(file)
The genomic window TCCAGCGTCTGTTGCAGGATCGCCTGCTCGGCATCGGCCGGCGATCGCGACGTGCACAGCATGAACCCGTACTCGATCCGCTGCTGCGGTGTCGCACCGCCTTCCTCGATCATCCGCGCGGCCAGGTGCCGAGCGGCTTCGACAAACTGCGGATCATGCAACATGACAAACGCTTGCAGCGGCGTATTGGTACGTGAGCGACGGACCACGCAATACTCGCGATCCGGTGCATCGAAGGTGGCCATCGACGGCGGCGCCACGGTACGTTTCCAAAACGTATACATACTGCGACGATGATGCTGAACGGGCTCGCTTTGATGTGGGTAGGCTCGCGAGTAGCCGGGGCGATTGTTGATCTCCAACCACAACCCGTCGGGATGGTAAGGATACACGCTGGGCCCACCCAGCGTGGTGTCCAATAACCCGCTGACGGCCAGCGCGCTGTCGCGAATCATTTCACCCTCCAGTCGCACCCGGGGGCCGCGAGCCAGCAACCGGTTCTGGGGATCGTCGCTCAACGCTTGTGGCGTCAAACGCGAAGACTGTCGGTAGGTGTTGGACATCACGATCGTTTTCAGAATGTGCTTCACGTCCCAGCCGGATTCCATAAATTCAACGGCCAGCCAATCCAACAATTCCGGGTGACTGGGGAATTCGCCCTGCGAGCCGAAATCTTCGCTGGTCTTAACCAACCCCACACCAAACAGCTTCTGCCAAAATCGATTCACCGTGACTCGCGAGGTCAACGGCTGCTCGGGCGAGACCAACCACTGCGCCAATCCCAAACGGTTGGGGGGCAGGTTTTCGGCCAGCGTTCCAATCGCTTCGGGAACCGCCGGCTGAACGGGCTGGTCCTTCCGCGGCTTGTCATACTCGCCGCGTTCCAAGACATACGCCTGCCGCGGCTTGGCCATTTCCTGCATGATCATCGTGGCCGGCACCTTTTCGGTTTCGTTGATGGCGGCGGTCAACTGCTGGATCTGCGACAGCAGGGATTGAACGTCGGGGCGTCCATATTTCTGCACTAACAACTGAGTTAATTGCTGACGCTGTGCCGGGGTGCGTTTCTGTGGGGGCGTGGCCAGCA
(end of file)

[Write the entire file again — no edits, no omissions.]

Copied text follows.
The genomic window TCCAGCGTCTGTTGCAGGATCGCCTGCTCGGCATCGGCCGGCGATCGCGACGTGCACAGCATGAACCCGTACTCGATCCGCTGCTGCGGTGTCGCACCGCCTTCCTCGATCATCCGCGCGGCCAGGTGCCGAGCGGCTTCGACAAACTGCGGATCATGCAACATGACAAACGCTTGCAGCGGCGTATTGGTACGTGAGCGACGGACCACGCAATACTCGCGATCCGGTGCATCGAAGGTGGCCATCGACGGCGGCGCCACGGTACGTTTCCAAAACGTATACATACTGCGACGATGATGCTGAACGGGCTCGCTTTGATGTGGGTAGGCTCGCGAGTAGCCGGGGCGATTGTTGATCTCCAACCACAACCCGTCGGGATGGTAAGGATACACGCTGGGCCCACCCAGCGTGGTGTCCAATAACCCGCTGACGGCCAGCGCGCTGTCGCGAATCATTTCACCCTCCAGTCGCACCCGGGGGCCGCGAGCCAGCAACCGGTTCTGGGGATCGTCGCTCAACGCTTGTGGCGTCAAACGCGAAGACTGTCGGTAGGTGTTGGACATCACGATCGTTTTCAGAATGTGCTTCACGTCCCAGCCGGATTCCATAAATTCAACGGCCAGCCAATCCAACAATTCCGGGTGACTGGGGAATTCGCCCTGCGAGCCGAAATCTTCGCTGGTCTTAACCAACCCCACACCAAACAGCTTCTGCCAAAATCGATTCACCGTGACTCGCGAGGTCAACGGCTGCTCGGGCGAGACCAACCACTGCGCCAATCCCAAACGGTTGGGGGGCAGGTTTTCGGCCAGCGTTCCAATCGCTTCGGGAACCGCCGGCTGAACGGGCTGGTCCTTCCGCGGCTTGTCATACTCGCCGCGTTCCAAGACATACGCCTGCCGCGGCTTGGCCATTTCCTGCATGATCATCGTGGCCGGCACCTTTTCGGTTTCGTTGATGGCGGCGGTCAACTGCTGGATCTGCGACAGCAGGGATTGAACGTCGGGGCGTCCATATTTCTGCACTAACAACTGAGTTAATTGCTGACGCTGTGCCGGGGTGCGTTTCTGTGGGGGCGTGGCCAGCA